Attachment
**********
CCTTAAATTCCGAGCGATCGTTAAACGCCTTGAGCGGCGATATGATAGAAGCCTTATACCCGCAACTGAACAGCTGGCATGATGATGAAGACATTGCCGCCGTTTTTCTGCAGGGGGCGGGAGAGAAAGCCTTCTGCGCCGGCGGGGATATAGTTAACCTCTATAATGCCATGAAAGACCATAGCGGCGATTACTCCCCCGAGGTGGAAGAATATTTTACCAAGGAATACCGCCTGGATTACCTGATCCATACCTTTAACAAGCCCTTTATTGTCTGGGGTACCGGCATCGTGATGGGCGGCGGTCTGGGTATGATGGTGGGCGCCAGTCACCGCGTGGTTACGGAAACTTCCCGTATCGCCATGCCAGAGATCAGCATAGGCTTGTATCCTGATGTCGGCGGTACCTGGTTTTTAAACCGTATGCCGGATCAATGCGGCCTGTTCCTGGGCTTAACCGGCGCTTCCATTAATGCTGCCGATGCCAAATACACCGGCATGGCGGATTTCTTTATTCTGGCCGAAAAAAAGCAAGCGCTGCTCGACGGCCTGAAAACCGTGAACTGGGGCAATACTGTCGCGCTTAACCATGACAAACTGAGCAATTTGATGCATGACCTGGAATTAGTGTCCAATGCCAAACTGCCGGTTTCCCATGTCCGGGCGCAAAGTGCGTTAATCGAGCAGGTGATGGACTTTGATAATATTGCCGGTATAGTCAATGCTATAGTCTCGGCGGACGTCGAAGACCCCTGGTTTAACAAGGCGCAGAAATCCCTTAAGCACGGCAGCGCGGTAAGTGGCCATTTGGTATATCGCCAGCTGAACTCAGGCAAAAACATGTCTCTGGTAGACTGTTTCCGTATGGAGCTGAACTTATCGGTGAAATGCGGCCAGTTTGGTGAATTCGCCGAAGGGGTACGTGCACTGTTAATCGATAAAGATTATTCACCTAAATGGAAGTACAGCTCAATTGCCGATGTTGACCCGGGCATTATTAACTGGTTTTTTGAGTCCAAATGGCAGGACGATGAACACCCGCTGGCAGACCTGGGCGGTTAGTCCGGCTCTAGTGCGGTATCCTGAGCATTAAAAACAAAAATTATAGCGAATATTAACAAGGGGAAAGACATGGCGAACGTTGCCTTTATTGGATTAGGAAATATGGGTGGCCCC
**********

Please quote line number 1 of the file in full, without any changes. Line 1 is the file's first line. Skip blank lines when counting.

CCTTAAATTCCGAGCGATCGTTAAACGCCTTGAGCGGCGATATGATAGAAGCCTTATACCCGCAACTGAACAGCTGGCATGATGATGAAGACATTGCCGCCGTTTTTCTGCAGGGGGCGGGAGAGAAAGCCTTCTGCGCCGGCGGGGATATAGTTAACCTCTATAATGCCATGAAAGACCATAGCGGCGATTACTCCCCCGAGGTGGAAGAATATTTTACCAAGGAATACCGCCTGGATTACCTGATCCATACCTTTAACAAGCCCTTTATTGTCTGGGGTACCGGCATCGTGATGGGCGGCGGTCTGGGTATGATGGTGGGCGCCAGTCACCGCGTGGTTACGGAAACTTCCCGTATCGCCATGCCAGAGATCAGCATAGGCTTGTATCCTGATGTCGGCGGTACCTGGTTTTTAAACCGTATGCCGGATCAATGCGGCCTGTTCCTGGGCTTAACCGGCGCTTCCATTAATGCTGCCGATGCCAAATACACCGGCATGGCGGATTTCTTTATTCTGGCCGAAAAAAAGCAAGCGCTGCTCGACGGCCTGAAAACCGTGAACTGGGGCAATACTGTCGCGCTTAACCATGACAAACTGAGCAATTTGATGCATGACCTGGAATTAGTGTCCAATGCCAAACTGCCGGTTTCCCATGTCCGGGCGCAAAGTGCGTTAATCGAGCAGGTGATGGACTTTGATAATATTGCCGGTATAGTCAATGCTATAGTCTCGGCGGACGTCGAAGACCCCTGGTTTAACAAGGCGCAGAAATCCCTTAAGCACGGCAGCGCGGTAAGTGGCCATTTGGTATATCGCCAGCTGAACTCAGGCAAAAACATGTCTCTGGTAGACTGTTTCCGTATGGAGCTGAACTTATCGGTGAAATGCGGCCAGTTTGGTGAATTCGCCGAAGGGGTACGTGCACTGTTAATCGATAAAGATTATTCACCTAAATGGAAGTACAGCTCAATTGCCGATGTTGACCCGGGCATTATTAACTGGTTTTTTGAGTCCAAATGGCAGGACGATGAACACCCGCTGGCAGACCTGGGCGGTTAGTCCGGCTCTAGTGCGGTATCCTGAGCATTAAAAACAAAAATTATAGCGAATATTAACAAGGGGAAAGACATGGCGAACGTTGCCTTTATTGGATTAGGAAATATGGGTGGCCCC